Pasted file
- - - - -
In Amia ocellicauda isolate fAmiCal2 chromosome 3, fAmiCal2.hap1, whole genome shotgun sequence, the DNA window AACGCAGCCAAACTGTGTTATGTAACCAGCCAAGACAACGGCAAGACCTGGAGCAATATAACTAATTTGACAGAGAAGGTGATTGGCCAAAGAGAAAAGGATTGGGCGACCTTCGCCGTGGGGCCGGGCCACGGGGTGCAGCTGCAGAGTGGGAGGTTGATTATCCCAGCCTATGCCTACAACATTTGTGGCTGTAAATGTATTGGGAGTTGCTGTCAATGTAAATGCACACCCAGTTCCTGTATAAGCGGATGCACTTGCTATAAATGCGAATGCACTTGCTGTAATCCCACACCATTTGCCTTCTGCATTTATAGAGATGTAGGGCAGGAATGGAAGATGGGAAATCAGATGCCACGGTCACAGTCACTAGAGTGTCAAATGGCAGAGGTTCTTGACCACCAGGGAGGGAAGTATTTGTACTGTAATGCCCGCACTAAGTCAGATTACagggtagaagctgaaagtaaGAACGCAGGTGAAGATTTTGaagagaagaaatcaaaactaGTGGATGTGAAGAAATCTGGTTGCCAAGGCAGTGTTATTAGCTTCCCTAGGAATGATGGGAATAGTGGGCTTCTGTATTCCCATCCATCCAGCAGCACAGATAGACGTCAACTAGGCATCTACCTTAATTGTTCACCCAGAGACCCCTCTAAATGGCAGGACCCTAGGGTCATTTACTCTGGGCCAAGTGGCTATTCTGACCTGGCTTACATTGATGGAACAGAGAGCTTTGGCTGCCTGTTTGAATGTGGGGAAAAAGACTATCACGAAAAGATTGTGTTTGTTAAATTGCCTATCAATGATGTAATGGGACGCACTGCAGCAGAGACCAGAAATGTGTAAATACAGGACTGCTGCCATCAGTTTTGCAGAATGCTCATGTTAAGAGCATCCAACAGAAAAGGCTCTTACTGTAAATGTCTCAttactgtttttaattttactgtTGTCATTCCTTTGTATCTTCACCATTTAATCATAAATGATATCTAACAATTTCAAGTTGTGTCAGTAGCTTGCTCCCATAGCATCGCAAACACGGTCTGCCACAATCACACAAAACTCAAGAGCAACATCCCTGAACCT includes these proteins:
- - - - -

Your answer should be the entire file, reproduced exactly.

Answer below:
In Amia ocellicauda isolate fAmiCal2 chromosome 3, fAmiCal2.hap1, whole genome shotgun sequence, the DNA window AACGCAGCCAAACTGTGTTATGTAACCAGCCAAGACAACGGCAAGACCTGGAGCAATATAACTAATTTGACAGAGAAGGTGATTGGCCAAAGAGAAAAGGATTGGGCGACCTTCGCCGTGGGGCCGGGCCACGGGGTGCAGCTGCAGAGTGGGAGGTTGATTATCCCAGCCTATGCCTACAACATTTGTGGCTGTAAATGTATTGGGAGTTGCTGTCAATGTAAATGCACACCCAGTTCCTGTATAAGCGGATGCACTTGCTATAAATGCGAATGCACTTGCTGTAATCCCACACCATTTGCCTTCTGCATTTATAGAGATGTAGGGCAGGAATGGAAGATGGGAAATCAGATGCCACGGTCACAGTCACTAGAGTGTCAAATGGCAGAGGTTCTTGACCACCAGGGAGGGAAGTATTTGTACTGTAATGCCCGCACTAAGTCAGATTACagggtagaagctgaaagtaaGAACGCAGGTGAAGATTTTGaagagaagaaatcaaaactaGTGGATGTGAAGAAATCTGGTTGCCAAGGCAGTGTTATTAGCTTCCCTAGGAATGATGGGAATAGTGGGCTTCTGTATTCCCATCCATCCAGCAGCACAGATAGACGTCAACTAGGCATCTACCTTAATTGTTCACCCAGAGACCCCTCTAAATGGCAGGACCCTAGGGTCATTTACTCTGGGCCAAGTGGCTATTCTGACCTGGCTTACATTGATGGAACAGAGAGCTTTGGCTGCCTGTTTGAATGTGGGGAAAAAGACTATCACGAAAAGATTGTGTTTGTTAAATTGCCTATCAATGATGTAATGGGACGCACTGCAGCAGAGACCAGAAATGTGTAAATACAGGACTGCTGCCATCAGTTTTGCAGAATGCTCATGTTAAGAGCATCCAACAGAAAAGGCTCTTACTGTAAATGTCTCAttactgtttttaattttactgtTGTCATTCCTTTGTATCTTCACCATTTAATCATAAATGATATCTAACAATTTCAAGTTGTGTCAGTAGCTTGCTCCCATAGCATCGCAAACACGGTCTGCCACAATCACACAAAACTCAAGAGCAACATCCCTGAACCT includes these proteins: